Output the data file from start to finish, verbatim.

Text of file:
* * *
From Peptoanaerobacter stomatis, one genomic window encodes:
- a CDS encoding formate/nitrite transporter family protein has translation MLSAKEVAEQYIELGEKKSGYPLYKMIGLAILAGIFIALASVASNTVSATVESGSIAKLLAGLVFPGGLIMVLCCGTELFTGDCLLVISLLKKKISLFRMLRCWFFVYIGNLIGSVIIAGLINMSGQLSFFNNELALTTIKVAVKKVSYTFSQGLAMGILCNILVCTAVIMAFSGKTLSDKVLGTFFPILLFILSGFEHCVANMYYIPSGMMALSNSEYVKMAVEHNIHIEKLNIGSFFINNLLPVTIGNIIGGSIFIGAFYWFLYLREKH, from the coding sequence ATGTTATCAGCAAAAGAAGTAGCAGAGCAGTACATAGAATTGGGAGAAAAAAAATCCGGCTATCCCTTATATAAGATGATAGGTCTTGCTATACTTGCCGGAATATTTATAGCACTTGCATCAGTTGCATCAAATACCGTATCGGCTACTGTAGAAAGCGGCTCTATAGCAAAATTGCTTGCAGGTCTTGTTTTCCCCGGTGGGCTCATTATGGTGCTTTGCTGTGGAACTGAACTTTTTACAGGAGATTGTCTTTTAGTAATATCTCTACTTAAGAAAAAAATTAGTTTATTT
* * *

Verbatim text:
From Peptoanaerobacter stomatis, one genomic window encodes:
- a CDS encoding formate/nitrite transporter family protein has translation MLSAKEVAEQYIELGEKKSGYPLYKMIGLAILAGIFIALASVASNTVSATVESGSIAKLLAGLVFPGGLIMVLCCGTELFTGDCLLVISLLKKKISLFRMLRCWFFVYIGNLIGSVIIAGLINMSGQLSFFNNELALTTIKVAVKKVSYTFSQGLAMGILCNILVCTAVIMAFSGKTLSDKVLGTFFPILLFILSGFEHCVANMYYIPSGMMALSNSEYVKMAVEHNIHIEKLNIGSFFINNLLPVTIGNIIGGSIFIGAFYWFLYLREKH, from the coding sequence ATGTTATCAGCAAAAGAAGTAGCAGAGCAGTACATAGAATTGGGAGAAAAAAAATCCGGCTATCCCTTATATAAGATGATAGGTCTTGCTATACTTGCCGGAATATTTATAGCACTTGCATCAGTTGCATCAAATACCGTATCGGCTACTGTAGAAAGCGGCTCTATAGCAAAATTGCTTGCAGGTCTTGTTTTCCCCGGTGGGCTCATTATGGTGCTTTGCTGTGGAACTGAACTTTTTACAGGAGATTGTCTTTTAGTAATATCTCTACTTAAGAAAAAAATTAGTTTATTT